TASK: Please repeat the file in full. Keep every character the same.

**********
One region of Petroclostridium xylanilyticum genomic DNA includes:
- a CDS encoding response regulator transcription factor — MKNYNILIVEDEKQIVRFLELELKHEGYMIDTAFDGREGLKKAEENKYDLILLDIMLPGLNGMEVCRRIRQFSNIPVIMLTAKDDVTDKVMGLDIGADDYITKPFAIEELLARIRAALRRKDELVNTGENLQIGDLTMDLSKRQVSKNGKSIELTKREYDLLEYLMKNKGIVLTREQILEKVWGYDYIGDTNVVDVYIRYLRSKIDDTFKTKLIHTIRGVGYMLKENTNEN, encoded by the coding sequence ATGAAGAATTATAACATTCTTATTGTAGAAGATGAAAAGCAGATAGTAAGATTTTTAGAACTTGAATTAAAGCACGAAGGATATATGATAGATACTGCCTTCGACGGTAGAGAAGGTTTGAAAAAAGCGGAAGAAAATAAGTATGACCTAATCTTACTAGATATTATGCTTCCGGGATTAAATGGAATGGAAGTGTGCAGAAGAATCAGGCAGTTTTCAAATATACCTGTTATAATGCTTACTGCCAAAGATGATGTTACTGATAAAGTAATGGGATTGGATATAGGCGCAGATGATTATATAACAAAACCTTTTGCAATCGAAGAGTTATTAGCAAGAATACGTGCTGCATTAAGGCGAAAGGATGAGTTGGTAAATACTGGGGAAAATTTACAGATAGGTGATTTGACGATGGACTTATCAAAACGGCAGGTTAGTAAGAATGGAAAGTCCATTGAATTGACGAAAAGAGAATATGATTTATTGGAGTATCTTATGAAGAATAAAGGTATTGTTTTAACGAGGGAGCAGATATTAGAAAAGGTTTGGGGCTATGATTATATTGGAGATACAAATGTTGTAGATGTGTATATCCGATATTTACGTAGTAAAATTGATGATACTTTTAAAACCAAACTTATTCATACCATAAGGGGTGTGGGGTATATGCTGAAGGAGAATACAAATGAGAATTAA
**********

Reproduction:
One region of Petroclostridium xylanilyticum genomic DNA includes:
- a CDS encoding response regulator transcription factor — MKNYNILIVEDEKQIVRFLELELKHEGYMIDTAFDGREGLKKAEENKYDLILLDIMLPGLNGMEVCRRIRQFSNIPVIMLTAKDDVTDKVMGLDIGADDYITKPFAIEELLARIRAALRRKDELVNTGENLQIGDLTMDLSKRQVSKNGKSIELTKREYDLLEYLMKNKGIVLTREQILEKVWGYDYIGDTNVVDVYIRYLRSKIDDTFKTKLIHTIRGVGYMLKENTNEN, encoded by the coding sequence ATGAAGAATTATAACATTCTTATTGTAGAAGATGAAAAGCAGATAGTAAGATTTTTAGAACTTGAATTAAAGCACGAAGGATATATGATAGATACTGCCTTCGACGGTAGAGAAGGTTTGAAAAAAGCGGAAGAAAATAAGTATGACCTAATCTTACTAGATATTATGCTTCCGGGATTAAATGGAATGGAAGTGTGCAGAAGAATCAGGCAGTTTTCAAATATACCTGTTATAATGCTTACTGCCAAAGATGATGTTACTGATAAAGTAATGGGATTGGATATAGGCGCAGATGATTATATAACAAAACCTTTTGCAATCGAAGAGTTATTAGCAAGAATACGTGCTGCATTAAGGCGAAAGGATGAGTTGGTAAATACTGGGGAAAATTTACAGATAGGTGATTTGACGATGGACTTATCAAAACGGCAGGTTAGTAAGAATGGAAAGTCCATTGAATTGACGAAAAGAGAATATGATTTATTGGAGTATCTTATGAAGAATAAAGGTATTGTTTTAACGAGGGAGCAGATATTAGAAAAGGTTTGGGGCTATGATTATATTGGAGATACAAATGTTGTAGATGTGTATATCCGATATTTACGTAGTAAAATTGATGATACTTTTAAAACCAAACTTATTCATACCATAAGGGGTGTGGGGTATATGCTGAAGGAGAATACAAATGAGAATTAA